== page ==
This year, as I wrote in “I think it’s cursed”, I decided to change my name to reclaim my family name. Again, as I wrote, the Fraud Unit took interest in my application for a new ID card. This past weekend, while trying to go to sleep, my mind wandered over a possible reason why the Fraud Unit might be suspicious when I realized it had to be that it was only three years since I first applied for an ID card.

Monday morning I called my MPP’s office and explained what I thought might be the reason for the investigation. She relayed my information to her contact at the appropriate ministry. Later that day, she phoned me back to advise she had received an email from the ministry that read “based on this new information, we will be processing the application. Delivery should be in about six weeks.”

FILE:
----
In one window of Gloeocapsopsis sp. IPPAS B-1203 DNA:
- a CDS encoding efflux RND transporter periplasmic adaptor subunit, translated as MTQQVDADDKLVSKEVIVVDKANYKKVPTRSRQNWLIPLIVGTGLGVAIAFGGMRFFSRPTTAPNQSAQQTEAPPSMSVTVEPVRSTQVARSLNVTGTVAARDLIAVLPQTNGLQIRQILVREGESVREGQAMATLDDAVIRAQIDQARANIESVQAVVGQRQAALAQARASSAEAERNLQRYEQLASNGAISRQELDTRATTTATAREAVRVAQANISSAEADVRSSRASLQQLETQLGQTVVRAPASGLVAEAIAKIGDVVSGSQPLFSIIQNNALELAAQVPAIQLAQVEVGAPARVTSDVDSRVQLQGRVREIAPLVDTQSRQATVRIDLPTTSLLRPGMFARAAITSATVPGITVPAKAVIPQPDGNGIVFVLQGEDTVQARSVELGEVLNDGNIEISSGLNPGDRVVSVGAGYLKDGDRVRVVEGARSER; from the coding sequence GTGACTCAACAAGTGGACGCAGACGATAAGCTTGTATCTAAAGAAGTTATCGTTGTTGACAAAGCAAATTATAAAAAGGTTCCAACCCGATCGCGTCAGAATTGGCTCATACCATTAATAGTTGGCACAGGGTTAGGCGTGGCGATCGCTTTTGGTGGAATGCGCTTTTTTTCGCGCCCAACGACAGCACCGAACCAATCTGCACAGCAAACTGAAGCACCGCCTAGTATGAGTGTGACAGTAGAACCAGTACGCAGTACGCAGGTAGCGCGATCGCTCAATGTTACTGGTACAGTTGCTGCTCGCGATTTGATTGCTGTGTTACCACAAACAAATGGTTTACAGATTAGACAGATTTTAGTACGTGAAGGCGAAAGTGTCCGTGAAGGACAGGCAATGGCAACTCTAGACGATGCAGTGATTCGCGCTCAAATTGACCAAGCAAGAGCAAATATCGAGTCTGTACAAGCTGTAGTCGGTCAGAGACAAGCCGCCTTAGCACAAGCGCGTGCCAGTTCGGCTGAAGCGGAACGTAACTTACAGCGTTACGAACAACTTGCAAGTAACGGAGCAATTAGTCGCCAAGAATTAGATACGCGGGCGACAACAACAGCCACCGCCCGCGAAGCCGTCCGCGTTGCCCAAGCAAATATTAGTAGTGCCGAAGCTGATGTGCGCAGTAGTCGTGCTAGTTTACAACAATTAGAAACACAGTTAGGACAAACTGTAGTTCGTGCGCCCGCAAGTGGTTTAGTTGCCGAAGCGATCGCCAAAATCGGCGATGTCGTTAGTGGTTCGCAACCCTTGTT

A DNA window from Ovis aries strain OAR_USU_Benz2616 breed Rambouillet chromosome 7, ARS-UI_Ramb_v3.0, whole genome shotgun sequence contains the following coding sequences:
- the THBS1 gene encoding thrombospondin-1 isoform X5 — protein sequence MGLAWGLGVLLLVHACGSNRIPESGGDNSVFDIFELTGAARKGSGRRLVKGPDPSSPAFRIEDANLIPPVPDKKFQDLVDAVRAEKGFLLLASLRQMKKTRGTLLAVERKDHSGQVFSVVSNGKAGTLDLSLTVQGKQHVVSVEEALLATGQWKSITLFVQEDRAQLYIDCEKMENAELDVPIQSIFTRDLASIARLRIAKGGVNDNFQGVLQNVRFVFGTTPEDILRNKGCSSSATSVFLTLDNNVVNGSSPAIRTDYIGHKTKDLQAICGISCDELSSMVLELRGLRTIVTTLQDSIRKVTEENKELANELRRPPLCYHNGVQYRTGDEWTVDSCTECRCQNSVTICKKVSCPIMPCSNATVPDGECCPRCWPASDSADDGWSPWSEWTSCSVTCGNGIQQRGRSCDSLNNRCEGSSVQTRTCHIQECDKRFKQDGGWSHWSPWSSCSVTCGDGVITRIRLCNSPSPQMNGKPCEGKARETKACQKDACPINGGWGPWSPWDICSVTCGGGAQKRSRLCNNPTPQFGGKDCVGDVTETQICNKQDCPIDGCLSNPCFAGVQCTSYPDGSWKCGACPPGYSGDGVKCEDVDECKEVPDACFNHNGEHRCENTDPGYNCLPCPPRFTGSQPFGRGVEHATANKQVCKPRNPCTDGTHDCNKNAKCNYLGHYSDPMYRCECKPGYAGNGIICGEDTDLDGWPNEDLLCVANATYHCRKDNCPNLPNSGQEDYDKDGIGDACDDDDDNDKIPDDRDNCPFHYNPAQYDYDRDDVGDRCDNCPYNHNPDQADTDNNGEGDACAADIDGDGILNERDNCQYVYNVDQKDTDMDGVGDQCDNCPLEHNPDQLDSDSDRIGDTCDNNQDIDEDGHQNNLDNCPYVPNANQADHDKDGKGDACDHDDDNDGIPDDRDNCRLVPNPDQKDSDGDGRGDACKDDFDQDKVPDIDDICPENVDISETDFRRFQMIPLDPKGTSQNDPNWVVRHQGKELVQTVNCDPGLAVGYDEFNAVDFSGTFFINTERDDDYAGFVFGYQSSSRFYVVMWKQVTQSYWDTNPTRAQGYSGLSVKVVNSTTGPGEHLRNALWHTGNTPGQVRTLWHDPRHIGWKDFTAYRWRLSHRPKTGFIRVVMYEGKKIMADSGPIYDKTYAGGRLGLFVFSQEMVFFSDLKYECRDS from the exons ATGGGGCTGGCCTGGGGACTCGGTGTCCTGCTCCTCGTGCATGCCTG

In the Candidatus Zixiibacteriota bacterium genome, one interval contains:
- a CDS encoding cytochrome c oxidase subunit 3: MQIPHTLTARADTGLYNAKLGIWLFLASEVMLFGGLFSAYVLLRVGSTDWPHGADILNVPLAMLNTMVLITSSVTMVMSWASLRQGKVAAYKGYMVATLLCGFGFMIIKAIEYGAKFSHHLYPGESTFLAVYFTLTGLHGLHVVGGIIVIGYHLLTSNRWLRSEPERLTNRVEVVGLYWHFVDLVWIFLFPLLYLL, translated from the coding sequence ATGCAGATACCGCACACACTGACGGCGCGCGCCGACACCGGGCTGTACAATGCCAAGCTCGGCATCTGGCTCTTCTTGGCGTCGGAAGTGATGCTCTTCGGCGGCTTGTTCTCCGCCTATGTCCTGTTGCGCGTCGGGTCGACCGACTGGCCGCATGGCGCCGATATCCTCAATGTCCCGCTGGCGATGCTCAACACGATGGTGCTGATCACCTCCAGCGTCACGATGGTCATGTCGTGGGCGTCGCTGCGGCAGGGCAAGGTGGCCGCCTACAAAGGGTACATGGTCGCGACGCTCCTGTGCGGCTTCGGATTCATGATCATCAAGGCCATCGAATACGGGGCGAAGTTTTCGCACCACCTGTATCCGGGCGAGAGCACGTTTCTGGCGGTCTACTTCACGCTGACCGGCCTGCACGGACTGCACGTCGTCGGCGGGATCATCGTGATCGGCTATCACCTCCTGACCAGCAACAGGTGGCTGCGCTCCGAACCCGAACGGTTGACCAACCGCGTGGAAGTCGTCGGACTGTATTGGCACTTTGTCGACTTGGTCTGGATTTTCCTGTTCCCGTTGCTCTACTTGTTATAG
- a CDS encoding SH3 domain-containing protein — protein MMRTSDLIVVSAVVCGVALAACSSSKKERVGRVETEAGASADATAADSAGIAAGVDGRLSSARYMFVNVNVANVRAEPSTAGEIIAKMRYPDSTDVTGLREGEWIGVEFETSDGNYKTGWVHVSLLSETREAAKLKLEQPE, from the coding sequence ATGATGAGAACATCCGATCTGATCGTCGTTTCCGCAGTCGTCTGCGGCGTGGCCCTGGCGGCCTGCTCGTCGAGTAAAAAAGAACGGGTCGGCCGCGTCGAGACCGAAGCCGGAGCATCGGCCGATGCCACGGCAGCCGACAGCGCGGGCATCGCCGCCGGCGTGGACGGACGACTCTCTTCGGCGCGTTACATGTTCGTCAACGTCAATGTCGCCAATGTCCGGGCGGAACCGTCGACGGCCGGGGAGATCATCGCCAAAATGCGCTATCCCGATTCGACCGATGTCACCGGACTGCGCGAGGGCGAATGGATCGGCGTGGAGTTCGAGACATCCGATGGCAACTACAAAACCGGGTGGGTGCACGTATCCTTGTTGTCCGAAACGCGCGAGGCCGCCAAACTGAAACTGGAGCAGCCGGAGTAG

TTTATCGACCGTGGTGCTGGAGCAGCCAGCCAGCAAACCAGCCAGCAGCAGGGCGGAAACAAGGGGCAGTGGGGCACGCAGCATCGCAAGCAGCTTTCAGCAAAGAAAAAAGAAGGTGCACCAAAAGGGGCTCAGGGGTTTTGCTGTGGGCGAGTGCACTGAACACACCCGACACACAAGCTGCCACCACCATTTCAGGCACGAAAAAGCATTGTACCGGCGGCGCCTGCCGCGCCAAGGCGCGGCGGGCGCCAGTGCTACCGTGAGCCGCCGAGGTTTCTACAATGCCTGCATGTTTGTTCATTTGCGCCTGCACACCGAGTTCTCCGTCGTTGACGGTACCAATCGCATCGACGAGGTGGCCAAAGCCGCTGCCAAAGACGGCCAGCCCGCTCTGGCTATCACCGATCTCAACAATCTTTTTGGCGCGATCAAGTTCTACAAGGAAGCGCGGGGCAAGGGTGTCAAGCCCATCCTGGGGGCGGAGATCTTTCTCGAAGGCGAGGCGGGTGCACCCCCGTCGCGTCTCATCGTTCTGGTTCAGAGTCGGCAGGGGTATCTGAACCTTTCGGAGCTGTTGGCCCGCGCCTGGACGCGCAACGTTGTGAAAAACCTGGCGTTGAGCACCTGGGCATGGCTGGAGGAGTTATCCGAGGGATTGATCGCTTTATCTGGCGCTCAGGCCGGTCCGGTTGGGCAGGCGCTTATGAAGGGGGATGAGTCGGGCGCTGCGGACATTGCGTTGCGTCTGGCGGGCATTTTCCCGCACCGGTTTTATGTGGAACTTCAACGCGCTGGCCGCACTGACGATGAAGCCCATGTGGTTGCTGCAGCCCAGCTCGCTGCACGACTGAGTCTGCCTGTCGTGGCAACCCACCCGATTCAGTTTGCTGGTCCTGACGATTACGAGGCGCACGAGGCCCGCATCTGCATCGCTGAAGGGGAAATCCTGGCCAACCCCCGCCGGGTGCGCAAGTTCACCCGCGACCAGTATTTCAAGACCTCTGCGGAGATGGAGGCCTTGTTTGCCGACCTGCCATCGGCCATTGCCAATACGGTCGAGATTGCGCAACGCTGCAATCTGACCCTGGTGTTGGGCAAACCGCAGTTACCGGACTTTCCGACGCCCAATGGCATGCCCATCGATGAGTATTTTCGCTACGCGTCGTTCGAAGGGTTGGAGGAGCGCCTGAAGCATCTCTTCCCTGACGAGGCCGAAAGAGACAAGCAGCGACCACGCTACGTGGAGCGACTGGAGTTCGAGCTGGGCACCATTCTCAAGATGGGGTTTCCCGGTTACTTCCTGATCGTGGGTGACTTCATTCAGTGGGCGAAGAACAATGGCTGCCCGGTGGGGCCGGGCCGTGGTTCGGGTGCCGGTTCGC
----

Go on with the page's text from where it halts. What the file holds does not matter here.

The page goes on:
So because I forgot a simple action from three years ago, I worked myself into a migraine worrying about the fraud investigation.


I think it’s cursed

Twenty years ago, when I left the family home to begin my transition, I changed not only my first name, but my surname as well to give my family some privacy.

Now, two decades later, things have changed. My ex-wife has gone back to her maiden name and through research one of my sons learned we’ve been in British North America since about 1850. Given these events, I decided it was time to reclaim my family name and heritage.

In accordance with my mother’s wishes, I also changed my first name to that which she had been going to call me had I been born female.